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Monday, 3 February 2014

Martin Parr: "Photography has Never Been Healthier"

I spent Saturday morning interviewing  Martin Parr for a feature in next month's BJP on his passion for books and the upcoming Volume 3 of the Photobook History. It was a rare pleasure to hear Martin talk about his advocacy of new photography and his passion for the way in which photography connects to a wider world. And to see the new photobooks that just keep coming in - Japanese accordion protest book from the 1970s and Italian fascist propaganda books (including one which Martin said, "...might just be one of the greatest photobooks ever made" - see picture bleow) which are just fantastic to look at but don't feature in any photographic history.

Martin wants photographic history to shift away from dry theory-based academia towards a history that is more photobook-based and controlled by photographers- and I think that's happening. But I think it goes beyond that. As soon as I saw his photobooks both at his home and in his library in Bedminister, it seemed that the photography he is collecting is connected to the big wide world. It isn't precious or elitist or even nerdy, but rather links to life around us. Martin asked what I wanted to look at and I chose some Soviet, Italian, Japanese and Chinese propaganda books (and the Map, and Barakei...) and was blown away both by the production and design, but also the sense that these were once part of a social, political and economic landscape of the 1920s, 1930s ad 1950s.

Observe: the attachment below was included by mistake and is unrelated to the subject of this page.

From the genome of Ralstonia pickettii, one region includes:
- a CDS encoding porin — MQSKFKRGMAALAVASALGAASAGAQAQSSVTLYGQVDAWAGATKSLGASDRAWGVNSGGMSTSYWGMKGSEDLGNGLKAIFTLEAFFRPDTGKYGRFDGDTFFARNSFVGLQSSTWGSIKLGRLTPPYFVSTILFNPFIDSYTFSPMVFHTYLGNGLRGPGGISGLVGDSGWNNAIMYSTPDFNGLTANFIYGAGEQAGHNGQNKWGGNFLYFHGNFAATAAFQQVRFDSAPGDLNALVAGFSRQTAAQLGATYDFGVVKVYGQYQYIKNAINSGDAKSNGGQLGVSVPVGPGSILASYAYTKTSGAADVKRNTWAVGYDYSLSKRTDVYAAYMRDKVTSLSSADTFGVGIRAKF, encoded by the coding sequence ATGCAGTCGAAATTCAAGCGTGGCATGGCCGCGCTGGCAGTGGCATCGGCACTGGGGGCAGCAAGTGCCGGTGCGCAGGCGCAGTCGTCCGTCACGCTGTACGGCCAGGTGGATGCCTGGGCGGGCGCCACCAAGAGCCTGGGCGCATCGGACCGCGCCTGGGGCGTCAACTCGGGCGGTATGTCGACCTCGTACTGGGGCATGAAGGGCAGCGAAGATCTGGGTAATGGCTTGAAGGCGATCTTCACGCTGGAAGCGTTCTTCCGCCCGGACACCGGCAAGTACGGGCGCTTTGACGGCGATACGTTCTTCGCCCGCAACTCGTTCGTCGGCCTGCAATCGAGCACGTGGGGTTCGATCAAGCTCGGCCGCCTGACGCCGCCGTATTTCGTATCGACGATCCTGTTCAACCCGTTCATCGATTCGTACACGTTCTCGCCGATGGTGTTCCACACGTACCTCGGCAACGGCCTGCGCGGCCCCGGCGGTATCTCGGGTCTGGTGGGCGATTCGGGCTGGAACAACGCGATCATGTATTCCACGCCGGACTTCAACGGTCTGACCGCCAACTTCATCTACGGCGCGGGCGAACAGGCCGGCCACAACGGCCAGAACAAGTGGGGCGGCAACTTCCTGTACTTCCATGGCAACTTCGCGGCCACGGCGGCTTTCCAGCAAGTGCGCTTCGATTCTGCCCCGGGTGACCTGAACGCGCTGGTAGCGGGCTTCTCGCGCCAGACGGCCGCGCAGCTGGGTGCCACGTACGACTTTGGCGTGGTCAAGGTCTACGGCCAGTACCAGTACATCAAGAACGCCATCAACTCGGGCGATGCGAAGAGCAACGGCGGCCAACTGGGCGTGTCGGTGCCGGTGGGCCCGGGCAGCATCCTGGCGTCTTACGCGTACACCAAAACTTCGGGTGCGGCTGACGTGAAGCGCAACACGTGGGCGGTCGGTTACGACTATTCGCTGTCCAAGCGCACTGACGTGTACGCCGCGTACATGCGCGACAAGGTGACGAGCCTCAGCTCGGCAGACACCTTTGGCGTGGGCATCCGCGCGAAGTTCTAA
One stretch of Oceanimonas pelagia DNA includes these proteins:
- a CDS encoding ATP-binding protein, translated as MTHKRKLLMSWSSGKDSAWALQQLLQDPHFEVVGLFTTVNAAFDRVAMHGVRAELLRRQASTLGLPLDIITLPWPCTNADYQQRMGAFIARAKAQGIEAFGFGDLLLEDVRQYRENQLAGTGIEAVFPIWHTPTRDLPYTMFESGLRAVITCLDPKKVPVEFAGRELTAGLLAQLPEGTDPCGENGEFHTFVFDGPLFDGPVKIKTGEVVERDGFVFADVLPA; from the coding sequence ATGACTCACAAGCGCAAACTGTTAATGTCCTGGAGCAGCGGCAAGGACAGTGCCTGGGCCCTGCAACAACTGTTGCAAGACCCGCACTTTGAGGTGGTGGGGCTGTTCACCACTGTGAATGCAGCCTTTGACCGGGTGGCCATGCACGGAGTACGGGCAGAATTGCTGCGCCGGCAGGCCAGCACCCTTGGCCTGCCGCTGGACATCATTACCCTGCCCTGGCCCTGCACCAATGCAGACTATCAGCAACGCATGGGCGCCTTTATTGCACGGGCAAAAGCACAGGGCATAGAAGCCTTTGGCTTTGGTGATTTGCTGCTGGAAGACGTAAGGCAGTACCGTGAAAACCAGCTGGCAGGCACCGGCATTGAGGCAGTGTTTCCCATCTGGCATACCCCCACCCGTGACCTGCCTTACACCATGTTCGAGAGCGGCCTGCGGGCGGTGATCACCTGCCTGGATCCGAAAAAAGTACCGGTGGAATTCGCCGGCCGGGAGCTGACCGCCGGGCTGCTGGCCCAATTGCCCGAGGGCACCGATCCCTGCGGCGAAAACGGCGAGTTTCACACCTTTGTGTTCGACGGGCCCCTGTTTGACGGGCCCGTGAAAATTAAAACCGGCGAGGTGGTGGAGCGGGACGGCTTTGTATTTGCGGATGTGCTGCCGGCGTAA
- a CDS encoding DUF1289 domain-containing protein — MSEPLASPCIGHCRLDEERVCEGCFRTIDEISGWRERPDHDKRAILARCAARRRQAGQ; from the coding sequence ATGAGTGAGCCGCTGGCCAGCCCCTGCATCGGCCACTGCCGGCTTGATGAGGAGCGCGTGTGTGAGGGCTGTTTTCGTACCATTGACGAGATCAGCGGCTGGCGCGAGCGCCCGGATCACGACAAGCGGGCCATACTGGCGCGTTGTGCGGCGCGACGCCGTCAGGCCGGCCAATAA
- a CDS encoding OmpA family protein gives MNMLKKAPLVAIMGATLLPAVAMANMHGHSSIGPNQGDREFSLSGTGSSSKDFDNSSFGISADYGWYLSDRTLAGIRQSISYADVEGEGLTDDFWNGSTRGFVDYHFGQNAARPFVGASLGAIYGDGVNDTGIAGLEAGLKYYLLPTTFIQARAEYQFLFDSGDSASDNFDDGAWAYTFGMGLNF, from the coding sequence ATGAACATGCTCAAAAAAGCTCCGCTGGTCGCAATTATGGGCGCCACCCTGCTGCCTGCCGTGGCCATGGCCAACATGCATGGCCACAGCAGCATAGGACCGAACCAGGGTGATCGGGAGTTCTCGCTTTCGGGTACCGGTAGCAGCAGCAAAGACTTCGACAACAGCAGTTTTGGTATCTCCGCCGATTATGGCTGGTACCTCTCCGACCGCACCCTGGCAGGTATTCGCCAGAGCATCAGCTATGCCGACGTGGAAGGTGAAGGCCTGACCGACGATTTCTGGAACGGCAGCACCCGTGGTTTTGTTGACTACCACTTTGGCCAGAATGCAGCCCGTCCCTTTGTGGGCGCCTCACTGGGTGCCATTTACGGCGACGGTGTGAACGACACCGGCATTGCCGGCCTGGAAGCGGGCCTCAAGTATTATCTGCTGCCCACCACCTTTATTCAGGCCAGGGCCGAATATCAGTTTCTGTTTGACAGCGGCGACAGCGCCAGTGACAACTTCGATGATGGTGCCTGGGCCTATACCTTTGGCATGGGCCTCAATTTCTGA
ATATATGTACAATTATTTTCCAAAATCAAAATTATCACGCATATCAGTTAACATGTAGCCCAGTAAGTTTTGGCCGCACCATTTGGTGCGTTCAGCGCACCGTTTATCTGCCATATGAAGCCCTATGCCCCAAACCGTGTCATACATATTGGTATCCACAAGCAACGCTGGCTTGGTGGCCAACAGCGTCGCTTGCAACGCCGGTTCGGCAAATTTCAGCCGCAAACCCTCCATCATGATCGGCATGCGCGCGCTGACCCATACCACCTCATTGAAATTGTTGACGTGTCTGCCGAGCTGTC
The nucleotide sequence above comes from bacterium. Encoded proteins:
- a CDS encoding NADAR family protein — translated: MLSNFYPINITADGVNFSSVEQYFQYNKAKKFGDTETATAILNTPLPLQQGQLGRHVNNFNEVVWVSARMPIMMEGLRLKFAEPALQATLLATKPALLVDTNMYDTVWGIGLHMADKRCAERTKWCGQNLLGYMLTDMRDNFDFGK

The marks on the book of politically dead personalities showed this (that's Liu Shaoqi and Khrushev crossed out above ) in an album celebrating the 10th anniversary of the PRC). This was photography that goes beyond the tedious photo-centric wafflings we normally encounter. Every other week, you read something on photography being dead and there is a collective sigh and rolling of eyes.

As Martin Parr said: "Photography has never been healthier. There are more people engaged, involved and interested in photography than ever before. And that's a good thing."

Read all about it in the March edition of the BJP  and look out for The Photobook History, Volume 3. Coming to a store near you very soon.


Deborah Parkin Photography said...

I can't believe I haven't read these books - I will have to remedy this as soon as possible. I hope I can get a copy of this interview - sounds like a very interesting one. I saw a talk by Martin Parr a couple of years ago at Newcastle college - he was so interesting & very down to earth - loved his passion for photography & so pleased he thinks this is a great time for photography - I believe that too with so many ways for us to be creative & independent. Reading this makes me want to go and make more books & experiment more.
One last thing - I am quite envious that you got to see all these photo books.

colin pantall said...

The Photobook Histories are fantastic - especially the first. Loads of bookmaking ideas and the range of possibilities are opened up. I'm envious I got to see some of those books - but there are so many it's a bit overwhelming. And I really liked that he wasn't precious about them and would get out a valuable book and handle it without gloves - it was a living entity, not a museum piece.

James Dyas Davidson said...

Like Deborah, this just makes me want to trawl some charity shops and the net to increase my library. Also, I must get going with making books.